The future of the DREAM Act (short for the Development, Relief and Education for Alien Minors Act) remains unknown, after being stalled for years in Congress. Though at the national level there has been widespread debate surrounding how best to move forward, Washington state will likely face its own battles over reform.

The Deferred Action for Childhood Arrivals Act, which went into effect on August 15, 2012, guarantees children who came to the country under age 16 two years in the country for serving in the military or to study.

“This act is controversial because it’s not delivering a true immigration reform, one that Latinos and undocumented students have been promised, but it is recognized as a step in the right direction and the next rung in the ladder to passing the DREAM act in Congress,” said Olivia.

Gibbons, a senior international studies and Spanish major who is leading the Dignity, Justice and Work immersion in the spring. “It has been increasingly divided on partisan lines, but the general trend is that it will be passed, though people don’t know yet if it will be in the next four years.”

As reported by the Seattle Times on Feb. 2, while immigrant rights activists are anxious to use the political gains of the election to push for reform, some state Republicans are blocking efforts to provide college aid for young immigrants and better representation in politics.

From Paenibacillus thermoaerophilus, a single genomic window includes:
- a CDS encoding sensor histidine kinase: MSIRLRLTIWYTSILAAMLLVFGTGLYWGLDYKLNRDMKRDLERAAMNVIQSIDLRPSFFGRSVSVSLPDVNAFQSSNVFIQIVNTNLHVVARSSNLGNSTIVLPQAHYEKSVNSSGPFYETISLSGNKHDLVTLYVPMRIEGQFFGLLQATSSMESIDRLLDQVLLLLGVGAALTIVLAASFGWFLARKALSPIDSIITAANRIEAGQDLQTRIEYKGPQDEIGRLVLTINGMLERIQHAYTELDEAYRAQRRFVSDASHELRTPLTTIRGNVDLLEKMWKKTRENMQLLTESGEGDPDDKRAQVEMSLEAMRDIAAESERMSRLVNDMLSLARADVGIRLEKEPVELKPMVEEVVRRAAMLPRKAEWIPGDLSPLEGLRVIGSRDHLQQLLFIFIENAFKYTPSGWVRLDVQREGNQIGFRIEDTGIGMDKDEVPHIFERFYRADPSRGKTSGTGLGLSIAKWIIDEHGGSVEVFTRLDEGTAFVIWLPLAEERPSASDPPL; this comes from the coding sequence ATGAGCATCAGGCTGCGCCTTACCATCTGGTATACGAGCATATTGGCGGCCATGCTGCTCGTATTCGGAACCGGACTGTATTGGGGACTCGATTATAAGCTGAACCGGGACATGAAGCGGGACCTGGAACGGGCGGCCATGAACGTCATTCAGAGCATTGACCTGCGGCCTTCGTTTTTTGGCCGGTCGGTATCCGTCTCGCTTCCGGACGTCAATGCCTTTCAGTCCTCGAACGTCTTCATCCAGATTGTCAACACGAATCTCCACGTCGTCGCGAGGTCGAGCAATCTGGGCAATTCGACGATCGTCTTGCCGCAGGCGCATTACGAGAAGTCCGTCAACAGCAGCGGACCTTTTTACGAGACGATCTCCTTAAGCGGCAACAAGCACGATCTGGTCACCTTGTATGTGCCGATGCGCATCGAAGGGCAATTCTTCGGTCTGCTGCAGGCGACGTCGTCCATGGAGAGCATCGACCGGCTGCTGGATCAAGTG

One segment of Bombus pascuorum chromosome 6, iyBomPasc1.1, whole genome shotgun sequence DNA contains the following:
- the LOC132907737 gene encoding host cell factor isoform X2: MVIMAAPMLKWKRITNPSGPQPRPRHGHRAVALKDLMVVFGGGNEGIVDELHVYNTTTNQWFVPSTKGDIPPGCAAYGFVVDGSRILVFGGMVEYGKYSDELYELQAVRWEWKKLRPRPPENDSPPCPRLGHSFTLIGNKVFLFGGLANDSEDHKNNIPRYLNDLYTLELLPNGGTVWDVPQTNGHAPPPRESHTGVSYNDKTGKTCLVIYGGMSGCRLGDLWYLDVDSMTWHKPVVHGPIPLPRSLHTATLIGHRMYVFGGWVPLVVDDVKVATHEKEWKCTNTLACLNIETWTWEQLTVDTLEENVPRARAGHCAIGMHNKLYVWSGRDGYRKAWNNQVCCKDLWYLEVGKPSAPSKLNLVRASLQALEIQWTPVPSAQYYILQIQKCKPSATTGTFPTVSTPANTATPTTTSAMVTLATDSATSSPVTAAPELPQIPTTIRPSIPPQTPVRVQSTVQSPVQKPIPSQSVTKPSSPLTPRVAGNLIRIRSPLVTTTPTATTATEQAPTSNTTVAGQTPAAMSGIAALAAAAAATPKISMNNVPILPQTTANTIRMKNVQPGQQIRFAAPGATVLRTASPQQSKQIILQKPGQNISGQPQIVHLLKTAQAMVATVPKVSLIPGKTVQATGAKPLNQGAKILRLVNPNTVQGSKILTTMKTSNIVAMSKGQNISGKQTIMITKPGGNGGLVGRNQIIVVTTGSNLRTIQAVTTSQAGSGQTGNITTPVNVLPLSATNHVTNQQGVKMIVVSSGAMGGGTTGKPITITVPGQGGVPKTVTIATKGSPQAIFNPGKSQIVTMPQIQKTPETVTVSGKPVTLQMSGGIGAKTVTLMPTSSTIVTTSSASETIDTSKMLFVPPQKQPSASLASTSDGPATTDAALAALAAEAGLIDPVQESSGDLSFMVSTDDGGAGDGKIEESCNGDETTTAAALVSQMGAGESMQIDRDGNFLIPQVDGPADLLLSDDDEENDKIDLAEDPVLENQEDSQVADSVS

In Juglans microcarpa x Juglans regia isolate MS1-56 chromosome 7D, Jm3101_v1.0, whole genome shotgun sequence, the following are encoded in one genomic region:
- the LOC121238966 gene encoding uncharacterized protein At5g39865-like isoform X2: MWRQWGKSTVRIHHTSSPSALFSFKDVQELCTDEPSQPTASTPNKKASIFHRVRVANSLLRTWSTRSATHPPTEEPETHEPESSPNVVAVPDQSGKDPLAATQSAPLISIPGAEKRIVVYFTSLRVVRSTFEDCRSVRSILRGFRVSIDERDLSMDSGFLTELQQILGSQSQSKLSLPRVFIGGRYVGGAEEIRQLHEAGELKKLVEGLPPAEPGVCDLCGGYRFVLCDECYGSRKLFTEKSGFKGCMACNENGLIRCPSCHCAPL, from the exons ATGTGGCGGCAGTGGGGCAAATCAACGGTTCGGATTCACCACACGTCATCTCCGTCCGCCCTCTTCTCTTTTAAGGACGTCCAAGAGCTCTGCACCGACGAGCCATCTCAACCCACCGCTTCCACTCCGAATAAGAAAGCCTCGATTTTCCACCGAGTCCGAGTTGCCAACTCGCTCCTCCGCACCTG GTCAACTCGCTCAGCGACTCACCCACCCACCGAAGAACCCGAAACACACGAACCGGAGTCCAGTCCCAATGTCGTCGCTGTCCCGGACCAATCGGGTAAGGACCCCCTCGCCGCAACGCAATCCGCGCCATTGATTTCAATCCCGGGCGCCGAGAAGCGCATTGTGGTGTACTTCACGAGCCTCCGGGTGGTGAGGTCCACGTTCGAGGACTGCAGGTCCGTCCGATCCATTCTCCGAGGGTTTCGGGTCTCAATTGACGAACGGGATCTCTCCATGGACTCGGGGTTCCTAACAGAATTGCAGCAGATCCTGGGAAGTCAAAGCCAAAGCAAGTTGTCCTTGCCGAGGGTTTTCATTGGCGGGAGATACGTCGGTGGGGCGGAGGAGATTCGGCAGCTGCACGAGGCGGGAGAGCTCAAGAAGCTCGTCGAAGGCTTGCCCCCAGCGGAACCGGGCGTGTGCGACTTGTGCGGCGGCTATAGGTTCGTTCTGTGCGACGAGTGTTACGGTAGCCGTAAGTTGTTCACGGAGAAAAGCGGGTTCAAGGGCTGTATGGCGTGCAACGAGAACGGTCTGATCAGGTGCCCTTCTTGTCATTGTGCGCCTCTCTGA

According to the National Immigration Law Center, Washington is one of 12 states that currently allows certain undocumented students who have attended primary school in the US access to in-state tuition. Activists are now pushing to grant greater financial aid options under the DREAM Act, an initiative that was first pushed for in 2009. There is no verifiable data about how many students would apply for the aid.

“Even if you have conservative views about immigration, the DREAM Act is something that people can really rally around from both sides, because there is a big difference between allowing a 40-year-old man to get citizenship than it is to get a student, someone who came here when she was four, who did not participate in that choice, legal status,” Gibbons said.

“Almost all of the growth in the nation’s working-age population from now until 2050 will come from immigrants and their children,” wrote Gene Demby for NPR—meaning that immigrants will become a key group for Republicans to woo back to their side.

“The metaphor that people used in the 20th century about immigrants and integration was…America’s a melting pot,” said Pew researcher Paul Taylor in the NPR article. “I think the better metaphor for the 21st century might be a mosaic—that is, distinct parts of a larger whole.”

The Dignity, Justice, and Work Immersion during Spring Break in the Yakima Valley will explore issues pertaining to immigration in Washington state, and Gibbons encourages it as a first step towards getting more involved in the immigration debate.

“Learn about this issue and realize the immediacy of the situation,” Gibbons said. “It affects students at this school who live with the threat of deportation every day. Chances are you know a dreamer and you probably know more than one.”

Olivia may be reached at [email protected]